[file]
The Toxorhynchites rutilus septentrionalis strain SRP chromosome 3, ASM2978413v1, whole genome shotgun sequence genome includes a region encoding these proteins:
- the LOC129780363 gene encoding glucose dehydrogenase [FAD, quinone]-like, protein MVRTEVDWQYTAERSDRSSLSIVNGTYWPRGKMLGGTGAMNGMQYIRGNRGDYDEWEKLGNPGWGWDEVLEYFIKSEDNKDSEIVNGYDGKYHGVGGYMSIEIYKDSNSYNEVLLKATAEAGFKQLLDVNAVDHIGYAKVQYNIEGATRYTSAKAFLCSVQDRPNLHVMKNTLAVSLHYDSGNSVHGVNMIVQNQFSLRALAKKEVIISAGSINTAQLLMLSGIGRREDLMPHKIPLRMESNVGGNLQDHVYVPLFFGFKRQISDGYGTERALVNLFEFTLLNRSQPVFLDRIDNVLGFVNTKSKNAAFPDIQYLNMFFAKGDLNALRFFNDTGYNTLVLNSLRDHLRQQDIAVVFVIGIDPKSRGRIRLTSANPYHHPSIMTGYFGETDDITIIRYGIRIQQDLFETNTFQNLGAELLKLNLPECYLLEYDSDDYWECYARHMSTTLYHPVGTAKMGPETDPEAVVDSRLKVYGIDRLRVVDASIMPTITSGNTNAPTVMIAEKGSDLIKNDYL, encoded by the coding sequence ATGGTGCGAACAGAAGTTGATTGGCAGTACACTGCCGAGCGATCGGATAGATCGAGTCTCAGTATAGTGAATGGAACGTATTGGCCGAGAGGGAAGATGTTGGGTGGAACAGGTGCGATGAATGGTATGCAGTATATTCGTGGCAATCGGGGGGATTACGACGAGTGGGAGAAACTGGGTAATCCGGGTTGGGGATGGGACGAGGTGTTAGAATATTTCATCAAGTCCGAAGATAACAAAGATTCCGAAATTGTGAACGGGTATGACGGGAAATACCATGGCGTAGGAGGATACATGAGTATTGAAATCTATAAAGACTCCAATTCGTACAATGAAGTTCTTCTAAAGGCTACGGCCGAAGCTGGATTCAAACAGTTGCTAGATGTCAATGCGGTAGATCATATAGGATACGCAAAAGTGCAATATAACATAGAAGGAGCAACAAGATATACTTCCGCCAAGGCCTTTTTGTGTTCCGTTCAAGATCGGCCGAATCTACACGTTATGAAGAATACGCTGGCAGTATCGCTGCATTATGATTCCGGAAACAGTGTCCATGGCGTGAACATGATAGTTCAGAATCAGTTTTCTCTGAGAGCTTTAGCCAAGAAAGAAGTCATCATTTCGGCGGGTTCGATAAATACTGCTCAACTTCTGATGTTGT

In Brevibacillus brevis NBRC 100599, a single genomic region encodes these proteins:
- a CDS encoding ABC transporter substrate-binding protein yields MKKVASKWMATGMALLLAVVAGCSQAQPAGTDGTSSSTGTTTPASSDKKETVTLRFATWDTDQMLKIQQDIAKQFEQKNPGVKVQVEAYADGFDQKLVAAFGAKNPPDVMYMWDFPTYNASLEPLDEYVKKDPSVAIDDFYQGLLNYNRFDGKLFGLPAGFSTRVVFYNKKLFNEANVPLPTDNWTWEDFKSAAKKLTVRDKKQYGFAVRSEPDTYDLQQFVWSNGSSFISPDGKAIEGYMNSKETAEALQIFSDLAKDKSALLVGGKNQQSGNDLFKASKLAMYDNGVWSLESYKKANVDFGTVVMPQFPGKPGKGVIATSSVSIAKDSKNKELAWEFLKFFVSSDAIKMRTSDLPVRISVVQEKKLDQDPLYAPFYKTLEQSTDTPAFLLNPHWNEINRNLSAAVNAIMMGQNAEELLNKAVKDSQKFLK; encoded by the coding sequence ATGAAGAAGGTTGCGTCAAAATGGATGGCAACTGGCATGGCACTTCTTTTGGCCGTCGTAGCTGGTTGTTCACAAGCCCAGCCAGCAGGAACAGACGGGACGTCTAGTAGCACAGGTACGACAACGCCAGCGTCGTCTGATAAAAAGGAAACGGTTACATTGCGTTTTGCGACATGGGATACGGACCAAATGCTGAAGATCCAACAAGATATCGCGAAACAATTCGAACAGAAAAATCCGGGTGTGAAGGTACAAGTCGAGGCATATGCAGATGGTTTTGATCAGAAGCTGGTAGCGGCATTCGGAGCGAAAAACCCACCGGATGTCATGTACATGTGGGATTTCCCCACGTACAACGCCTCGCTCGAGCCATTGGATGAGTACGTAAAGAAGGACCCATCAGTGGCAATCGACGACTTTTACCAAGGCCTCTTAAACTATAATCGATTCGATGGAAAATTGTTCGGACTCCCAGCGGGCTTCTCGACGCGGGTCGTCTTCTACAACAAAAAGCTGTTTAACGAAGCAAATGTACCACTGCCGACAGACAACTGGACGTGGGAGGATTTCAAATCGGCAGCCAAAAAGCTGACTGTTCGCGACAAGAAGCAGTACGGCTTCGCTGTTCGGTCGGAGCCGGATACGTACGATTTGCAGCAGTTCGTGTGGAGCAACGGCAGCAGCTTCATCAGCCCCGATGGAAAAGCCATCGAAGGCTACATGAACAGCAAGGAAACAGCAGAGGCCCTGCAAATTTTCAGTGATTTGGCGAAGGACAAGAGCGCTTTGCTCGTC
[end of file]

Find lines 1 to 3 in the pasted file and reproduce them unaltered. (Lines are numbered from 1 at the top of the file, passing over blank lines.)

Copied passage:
The Toxorhynchites rutilus septentrionalis strain SRP chromosome 3, ASM2978413v1, whole genome shotgun sequence genome includes a region encoding these proteins:
- the LOC129780363 gene encoding glucose dehydrogenase [FAD, quinone]-like, protein MVRTEVDWQYTAERSDRSSLSIVNGTYWPRGKMLGGTGAMNGMQYIRGNRGDYDEWEKLGNPGWGWDEVLEYFIKSEDNKDSEIVNGYDGKYHGVGGYMSIEIYKDSNSYNEVLLKATAEAGFKQLLDVNAVDHIGYAKVQYNIEGATRYTSAKAFLCSVQDRPNLHVMKNTLAVSLHYDSGNSVHGVNMIVQNQFSLRALAKKEVIISAGSINTAQLLMLSGIGRREDLMPHKIPLRMESNVGGNLQDHVYVPLFFGFKRQISDGYGTERALVNLFEFTLLNRSQPVFLDRIDNVLGFVNTKSKNAAFPDIQYLNMFFAKGDLNALRFFNDTGYNTLVLNSLRDHLRQQDIAVVFVIGIDPKSRGRIRLTSANPYHHPSIMTGYFGETDDITIIRYGIRIQQDLFETNTFQNLGAELLKLNLPECYLLEYDSDDYWECYARHMSTTLYHPVGTAKMGPETDPEAVVDSRLKVYGIDRLRVVDASIMPTITSGNTNAPTVMIAEKGSDLIKNDYL, encoded by the coding sequence ATGGTGCGAACAGAAGTTGATTGGCAGTACACTGCCGAGCGATCGGATAGATCGAGTCTCAGTATAGTGAATGGAACGTATTGGCCGAGAGGGAAGATGTTGGGTGGAACAGGTGCGATGAATGGTATGCAGTATATTCGTGGCAATCGGGGGGATTACGACGAGTGGGAGAAACTGGGTAATCCGGGTTGGGGATGGGACGAGGTGTTAGAATATTTCATCAAGTCCGAAGATAACAAAGATTCCGAAATTGTGAACGGGTATGACGGGAAATACCATGGCGTAGGAGGATACATGAGTATTGAAATCTATAAAGACTCCAATTCGTACAATGAAGTTCTTCTAAAGGCTACGGCCGAAGCTGGATTCAAACAGTTGCTAGATGTCAATGCGGTAGATCATATAGGATACGCAAAAGTGCAATATAACATAGAAGGAGCAACAAGATATACTTCCGCCAAGGCCTTTTTGTGTTCCGTTCAAGATCGGCCGAATCTACACGTTATGAAGAATACGCTGGCAGTATCGCTGCATTATGATTCCGGAAACAGTGTCCATGGCGTGAACATGATAGTTCAGAATCAGTTTTCTCTGAGAGCTTTAGCCAAGAAAGAAGTCATCATTTCGGCGGGTTCGATAAATACTGCTCAACTTCTGATGTTGT

In Brevibacillus brevis NBRC 100599, a single genomic region encodes these proteins: